While climbing one day, Taylor and Harold meet a man who's attempting to climb K2, the world's second-highest peak. Always pushy, Taylor bugs the man for a spot on the team, claiming that he and Harold are good enough. They may be very good, but K2 is a very tough mountain.
Not a prequel to K-9, this is in fact about the second highest mountain in the Himalayas, reputed to be an even more dangerous climb than Mount Everest, and stuck with a Pakistani name so unpronounceable this film doesn't even bother to mention it.
Like Backdraft, but on a considerably less exciting level, this is essentially a re-run of all those 'dangerous profession' melodramas of the '30s and '40s, in which two he-man buddies brawl and booze between putting their lives on the line as test pilots/deep-sea divers/jungle explorers etc.
Here, wild and irresponsible Michael Biehn and happily married and irresponsible Matt Craven, whom you might just remember as the man in Jacob's Ladder who explains the plot, join up with a billionaire's K2 expedition and all the expected clichés of the genre are trotted out.The surly and untrustworthy native porters keep deserting the doggedly devoted white heroes, and the more disposable secondary characters get splatted by avalanches and freak falls.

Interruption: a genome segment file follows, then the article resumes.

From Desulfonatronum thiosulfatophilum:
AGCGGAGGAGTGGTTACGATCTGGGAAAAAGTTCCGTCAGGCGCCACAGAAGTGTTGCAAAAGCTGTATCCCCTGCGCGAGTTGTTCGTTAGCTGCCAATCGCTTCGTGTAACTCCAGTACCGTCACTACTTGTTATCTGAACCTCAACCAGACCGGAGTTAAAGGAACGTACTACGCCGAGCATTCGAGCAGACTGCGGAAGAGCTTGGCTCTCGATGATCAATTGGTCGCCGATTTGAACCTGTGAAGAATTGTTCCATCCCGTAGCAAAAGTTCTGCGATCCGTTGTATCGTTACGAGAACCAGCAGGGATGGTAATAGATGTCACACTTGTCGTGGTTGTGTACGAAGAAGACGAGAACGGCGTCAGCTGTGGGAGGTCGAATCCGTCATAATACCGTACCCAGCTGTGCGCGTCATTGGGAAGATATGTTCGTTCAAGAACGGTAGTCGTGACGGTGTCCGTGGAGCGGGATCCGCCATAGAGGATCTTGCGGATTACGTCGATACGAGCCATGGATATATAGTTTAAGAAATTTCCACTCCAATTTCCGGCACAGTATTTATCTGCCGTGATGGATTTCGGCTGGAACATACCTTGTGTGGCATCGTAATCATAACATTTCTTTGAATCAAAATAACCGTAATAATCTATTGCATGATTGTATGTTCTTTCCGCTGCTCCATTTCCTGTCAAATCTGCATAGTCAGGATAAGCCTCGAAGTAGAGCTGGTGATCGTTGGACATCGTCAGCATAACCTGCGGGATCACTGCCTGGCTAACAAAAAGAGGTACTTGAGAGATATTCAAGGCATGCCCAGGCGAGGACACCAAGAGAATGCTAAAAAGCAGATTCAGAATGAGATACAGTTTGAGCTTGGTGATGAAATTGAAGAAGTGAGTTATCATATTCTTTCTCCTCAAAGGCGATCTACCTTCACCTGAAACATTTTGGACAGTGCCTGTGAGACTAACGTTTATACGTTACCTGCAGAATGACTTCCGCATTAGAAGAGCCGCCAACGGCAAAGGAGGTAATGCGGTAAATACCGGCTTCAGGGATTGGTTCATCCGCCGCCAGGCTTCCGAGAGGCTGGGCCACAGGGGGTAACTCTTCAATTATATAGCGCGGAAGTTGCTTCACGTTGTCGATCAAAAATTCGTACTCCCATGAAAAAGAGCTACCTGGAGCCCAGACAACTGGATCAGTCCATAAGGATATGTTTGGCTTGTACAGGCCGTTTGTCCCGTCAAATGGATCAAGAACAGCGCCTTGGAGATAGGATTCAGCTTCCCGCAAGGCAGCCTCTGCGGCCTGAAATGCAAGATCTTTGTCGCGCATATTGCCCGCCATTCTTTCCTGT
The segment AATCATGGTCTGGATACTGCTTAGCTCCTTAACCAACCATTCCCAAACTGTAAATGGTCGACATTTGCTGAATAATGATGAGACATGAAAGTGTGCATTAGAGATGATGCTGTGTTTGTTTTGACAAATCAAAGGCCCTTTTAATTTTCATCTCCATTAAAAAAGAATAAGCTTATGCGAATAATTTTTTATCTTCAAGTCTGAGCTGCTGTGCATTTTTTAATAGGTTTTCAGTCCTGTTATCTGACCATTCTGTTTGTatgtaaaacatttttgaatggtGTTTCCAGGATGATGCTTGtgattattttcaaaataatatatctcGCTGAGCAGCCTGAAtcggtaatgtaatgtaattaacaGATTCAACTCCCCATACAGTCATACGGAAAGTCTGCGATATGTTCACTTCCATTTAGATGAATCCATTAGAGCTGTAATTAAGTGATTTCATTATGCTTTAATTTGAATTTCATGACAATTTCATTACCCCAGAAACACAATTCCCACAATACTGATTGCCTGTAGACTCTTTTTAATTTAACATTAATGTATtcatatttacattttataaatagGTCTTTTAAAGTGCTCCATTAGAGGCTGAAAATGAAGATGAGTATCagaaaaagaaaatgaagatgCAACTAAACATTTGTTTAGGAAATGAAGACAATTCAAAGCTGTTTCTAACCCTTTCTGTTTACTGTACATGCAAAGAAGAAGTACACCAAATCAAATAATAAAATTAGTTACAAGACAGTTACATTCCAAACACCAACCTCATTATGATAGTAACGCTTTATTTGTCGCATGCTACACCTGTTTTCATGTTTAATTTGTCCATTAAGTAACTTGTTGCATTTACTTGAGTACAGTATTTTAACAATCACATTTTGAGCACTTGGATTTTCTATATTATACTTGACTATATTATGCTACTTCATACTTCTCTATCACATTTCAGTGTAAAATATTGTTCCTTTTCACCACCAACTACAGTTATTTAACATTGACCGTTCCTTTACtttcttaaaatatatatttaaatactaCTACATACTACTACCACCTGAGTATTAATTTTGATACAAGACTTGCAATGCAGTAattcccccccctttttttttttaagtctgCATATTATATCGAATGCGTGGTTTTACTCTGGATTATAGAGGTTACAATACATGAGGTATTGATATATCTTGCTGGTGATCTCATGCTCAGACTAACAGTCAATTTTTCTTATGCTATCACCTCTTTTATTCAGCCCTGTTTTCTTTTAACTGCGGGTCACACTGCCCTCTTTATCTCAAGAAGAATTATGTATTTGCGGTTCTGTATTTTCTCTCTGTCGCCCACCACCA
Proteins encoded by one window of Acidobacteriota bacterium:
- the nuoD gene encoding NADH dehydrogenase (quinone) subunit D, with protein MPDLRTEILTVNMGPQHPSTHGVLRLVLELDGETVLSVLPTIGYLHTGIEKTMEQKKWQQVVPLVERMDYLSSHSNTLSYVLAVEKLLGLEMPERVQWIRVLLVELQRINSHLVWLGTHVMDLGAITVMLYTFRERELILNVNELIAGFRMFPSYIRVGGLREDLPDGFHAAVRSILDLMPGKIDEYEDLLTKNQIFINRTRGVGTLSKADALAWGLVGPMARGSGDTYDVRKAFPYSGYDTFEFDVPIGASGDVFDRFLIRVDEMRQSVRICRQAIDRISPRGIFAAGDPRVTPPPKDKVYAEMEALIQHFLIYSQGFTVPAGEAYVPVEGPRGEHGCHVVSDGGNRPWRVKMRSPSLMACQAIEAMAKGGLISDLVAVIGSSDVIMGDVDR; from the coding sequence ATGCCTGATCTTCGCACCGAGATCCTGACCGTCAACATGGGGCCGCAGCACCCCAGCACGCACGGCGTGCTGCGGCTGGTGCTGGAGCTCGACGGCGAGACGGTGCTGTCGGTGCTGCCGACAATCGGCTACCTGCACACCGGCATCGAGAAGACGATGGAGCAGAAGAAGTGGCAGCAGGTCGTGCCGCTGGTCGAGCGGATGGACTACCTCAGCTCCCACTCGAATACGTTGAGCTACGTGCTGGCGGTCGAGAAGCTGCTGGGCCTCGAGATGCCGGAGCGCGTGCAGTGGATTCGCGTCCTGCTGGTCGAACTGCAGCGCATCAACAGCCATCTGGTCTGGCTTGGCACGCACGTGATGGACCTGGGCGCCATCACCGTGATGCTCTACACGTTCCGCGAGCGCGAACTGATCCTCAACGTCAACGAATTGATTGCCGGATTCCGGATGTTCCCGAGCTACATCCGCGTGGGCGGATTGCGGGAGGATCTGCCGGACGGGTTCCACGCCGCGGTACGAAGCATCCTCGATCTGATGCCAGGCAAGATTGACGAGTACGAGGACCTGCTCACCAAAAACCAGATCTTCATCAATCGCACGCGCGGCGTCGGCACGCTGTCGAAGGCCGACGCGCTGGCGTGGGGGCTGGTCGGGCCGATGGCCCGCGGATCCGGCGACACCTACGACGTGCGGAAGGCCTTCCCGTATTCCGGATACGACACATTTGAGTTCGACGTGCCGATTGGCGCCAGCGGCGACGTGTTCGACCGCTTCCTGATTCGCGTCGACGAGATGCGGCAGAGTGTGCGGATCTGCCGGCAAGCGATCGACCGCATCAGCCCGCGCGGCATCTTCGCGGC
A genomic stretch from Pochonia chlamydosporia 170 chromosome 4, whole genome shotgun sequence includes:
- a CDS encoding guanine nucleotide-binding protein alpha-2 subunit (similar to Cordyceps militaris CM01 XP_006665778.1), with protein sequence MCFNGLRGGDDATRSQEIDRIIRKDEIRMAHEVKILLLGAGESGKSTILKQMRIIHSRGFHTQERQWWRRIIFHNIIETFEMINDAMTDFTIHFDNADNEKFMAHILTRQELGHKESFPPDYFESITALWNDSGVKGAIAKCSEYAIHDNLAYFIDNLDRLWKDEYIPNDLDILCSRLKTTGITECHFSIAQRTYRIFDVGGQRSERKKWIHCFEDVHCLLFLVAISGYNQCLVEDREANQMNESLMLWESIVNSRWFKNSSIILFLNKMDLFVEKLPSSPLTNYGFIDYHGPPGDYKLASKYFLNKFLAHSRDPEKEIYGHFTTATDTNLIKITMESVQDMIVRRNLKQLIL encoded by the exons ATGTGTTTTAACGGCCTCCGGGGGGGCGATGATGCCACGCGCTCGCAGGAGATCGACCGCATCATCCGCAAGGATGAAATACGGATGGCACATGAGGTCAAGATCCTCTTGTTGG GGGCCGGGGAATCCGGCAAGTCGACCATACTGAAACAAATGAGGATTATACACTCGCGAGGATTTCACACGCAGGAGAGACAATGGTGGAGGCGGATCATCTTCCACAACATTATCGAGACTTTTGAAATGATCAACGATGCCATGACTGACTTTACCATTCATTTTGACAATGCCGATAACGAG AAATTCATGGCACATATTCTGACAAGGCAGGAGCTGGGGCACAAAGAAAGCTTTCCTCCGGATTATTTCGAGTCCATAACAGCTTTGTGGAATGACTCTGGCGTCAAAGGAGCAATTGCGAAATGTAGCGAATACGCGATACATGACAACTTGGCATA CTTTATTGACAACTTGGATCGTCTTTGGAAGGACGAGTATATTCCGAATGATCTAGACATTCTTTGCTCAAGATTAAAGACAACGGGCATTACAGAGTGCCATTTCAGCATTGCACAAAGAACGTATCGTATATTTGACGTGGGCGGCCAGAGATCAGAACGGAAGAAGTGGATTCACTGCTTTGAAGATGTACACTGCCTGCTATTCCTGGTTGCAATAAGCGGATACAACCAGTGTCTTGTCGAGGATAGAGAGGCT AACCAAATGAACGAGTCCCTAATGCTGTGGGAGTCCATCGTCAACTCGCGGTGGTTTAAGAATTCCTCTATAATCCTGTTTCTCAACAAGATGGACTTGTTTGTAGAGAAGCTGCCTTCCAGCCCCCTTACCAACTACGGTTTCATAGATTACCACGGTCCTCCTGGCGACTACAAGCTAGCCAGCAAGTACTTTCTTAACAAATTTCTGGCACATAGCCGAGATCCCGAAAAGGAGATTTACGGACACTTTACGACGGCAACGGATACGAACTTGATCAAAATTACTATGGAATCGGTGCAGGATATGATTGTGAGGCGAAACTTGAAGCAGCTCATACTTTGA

The only surprise is that Biehn doesn't make any moves on the expedition's sole woman, perhaps because Patricia Charbonneau looks more butch in her climbing get-up than she did when she played a lesbian in Desert Hearts, and that nobody goes mad and wanders off into the snowy wastes in search of the abominable snowman.
It's getting increasingly hard to remember Franc Roddam's one solid credit - Quadrophenia - with each ponderous, pretentious pretend movie he comes up with. This follows his War Party in its ridiculous pretence that its more than just an action melodrama, and sadly dilutes any potential this might have had to be a stunt-filled extravaganza - only an early practice scene in Alaska has anything like daredevil derring-do on the icy rock face - by dumping in endless ruminations about the meaning o